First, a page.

I recently had the joy of having my short story edited before being published. I say joy because from it I was able to learn ways to improve my writing, structure my sentences for greater effect, and generally trim away the fat. In some incidences I re-read what I had originally written and wondered how I missed such a writing blunder. I was embarrassed the editor had read the clumsy clauses that now, with the clarity of hindsight, blazed from the page like a toddler’s scribblings.

Having someone edit your work is a funny thing. When someone asks to read my writing I offer it up immediately. I slip it into their hands with a greedy smile and await their feedback with a tapping foot. I love hearing someone’s perspective on what I’ve written; part of this is the stroking of my ego, but more accurately it’s because I love to talk about writing. Hearing what people took from it, what was intentional, and more fascinating, what wasn’t, is a source of endless joy.

It’s when they tilt their head to the side and say, ‘This bit, though. I don’t know. I would have…’, that my shoulders tense.

I want their suggestions, I really do, but it seems an involuntary reaction to get defensive. A small part of me hisses and huddles around my work like protective mother cat.

This attitude, of course, is ridiculous. Feedback, providing it’s not the moronic grunting you find at the bottom of a youtube clip, is always helpful. A suggestion allows you to look at your writing from another perspective. As long as you’re able to maintain your work as a fluid, changing thing, alterations should be easy. Quite often the change is necessary. It doesn’t matter how cleverly you think you’ve worded a piece of writing, if a reader can’t understand what you’ve written, it has to go.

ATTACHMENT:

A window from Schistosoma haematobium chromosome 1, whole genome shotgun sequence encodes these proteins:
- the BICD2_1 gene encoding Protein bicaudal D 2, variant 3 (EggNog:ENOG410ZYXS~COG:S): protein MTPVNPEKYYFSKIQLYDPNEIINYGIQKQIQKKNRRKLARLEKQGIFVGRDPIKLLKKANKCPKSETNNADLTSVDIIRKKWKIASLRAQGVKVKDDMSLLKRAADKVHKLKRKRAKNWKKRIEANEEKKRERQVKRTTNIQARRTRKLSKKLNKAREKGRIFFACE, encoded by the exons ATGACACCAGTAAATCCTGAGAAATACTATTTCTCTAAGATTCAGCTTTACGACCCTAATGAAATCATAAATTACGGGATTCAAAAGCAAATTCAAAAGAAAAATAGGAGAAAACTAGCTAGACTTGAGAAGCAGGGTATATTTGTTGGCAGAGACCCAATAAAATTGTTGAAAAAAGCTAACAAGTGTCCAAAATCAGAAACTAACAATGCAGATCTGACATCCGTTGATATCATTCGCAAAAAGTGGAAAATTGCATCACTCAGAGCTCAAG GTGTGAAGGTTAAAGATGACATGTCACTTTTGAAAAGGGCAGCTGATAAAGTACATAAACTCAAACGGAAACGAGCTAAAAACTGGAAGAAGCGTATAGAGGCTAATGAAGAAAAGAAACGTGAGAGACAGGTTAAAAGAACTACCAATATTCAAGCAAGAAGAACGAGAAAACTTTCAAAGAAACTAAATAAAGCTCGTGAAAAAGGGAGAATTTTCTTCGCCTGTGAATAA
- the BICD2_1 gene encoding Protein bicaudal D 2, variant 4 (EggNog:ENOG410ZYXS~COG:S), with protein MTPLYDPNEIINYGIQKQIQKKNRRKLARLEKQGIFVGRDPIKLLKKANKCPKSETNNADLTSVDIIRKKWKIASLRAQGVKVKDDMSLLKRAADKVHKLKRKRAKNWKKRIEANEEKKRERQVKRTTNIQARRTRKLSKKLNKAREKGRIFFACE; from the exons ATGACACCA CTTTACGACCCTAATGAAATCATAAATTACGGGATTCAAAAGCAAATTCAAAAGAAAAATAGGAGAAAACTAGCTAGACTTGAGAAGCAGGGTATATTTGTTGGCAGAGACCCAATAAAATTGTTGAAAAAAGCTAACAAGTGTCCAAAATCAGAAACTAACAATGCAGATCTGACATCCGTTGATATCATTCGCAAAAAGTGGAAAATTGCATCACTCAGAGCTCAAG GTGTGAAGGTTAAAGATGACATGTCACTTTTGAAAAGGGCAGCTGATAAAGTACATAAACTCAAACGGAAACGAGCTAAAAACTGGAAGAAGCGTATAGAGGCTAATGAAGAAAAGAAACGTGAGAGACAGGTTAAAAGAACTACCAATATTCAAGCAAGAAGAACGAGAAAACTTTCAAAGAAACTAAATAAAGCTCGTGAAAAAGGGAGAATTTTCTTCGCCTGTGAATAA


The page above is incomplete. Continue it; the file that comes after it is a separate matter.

Of course, you won’t always agree with certain edits, but even this is beneficial. It forces you to reevaluate your work, twist it around in your head and see what it looks like from a different angle. If you don’t like the way it looks then it at least leaves you more confident in the way you originally wrote it.

By the end of the editing process, when you’ve crammed away the defensive little voice and actually considered the changes, more often than not you have a better piece of writing at the end. And that’s a good thing.

I guess the moral of this post is to be open to changes, to be nice to your editors, and, when necessary, kill your darlings.

It feels wrong, but in the long run it’s the right thing to do.

I hear it gets easier with time.

4 thoughts on “KILL YOUR DARLINGS

  1. I know the defensive attitude all too well, haha. I know criticism and different perspectives are a huge help, but I can’t always accept them with a huge smile. Such is the ego of writers. xD

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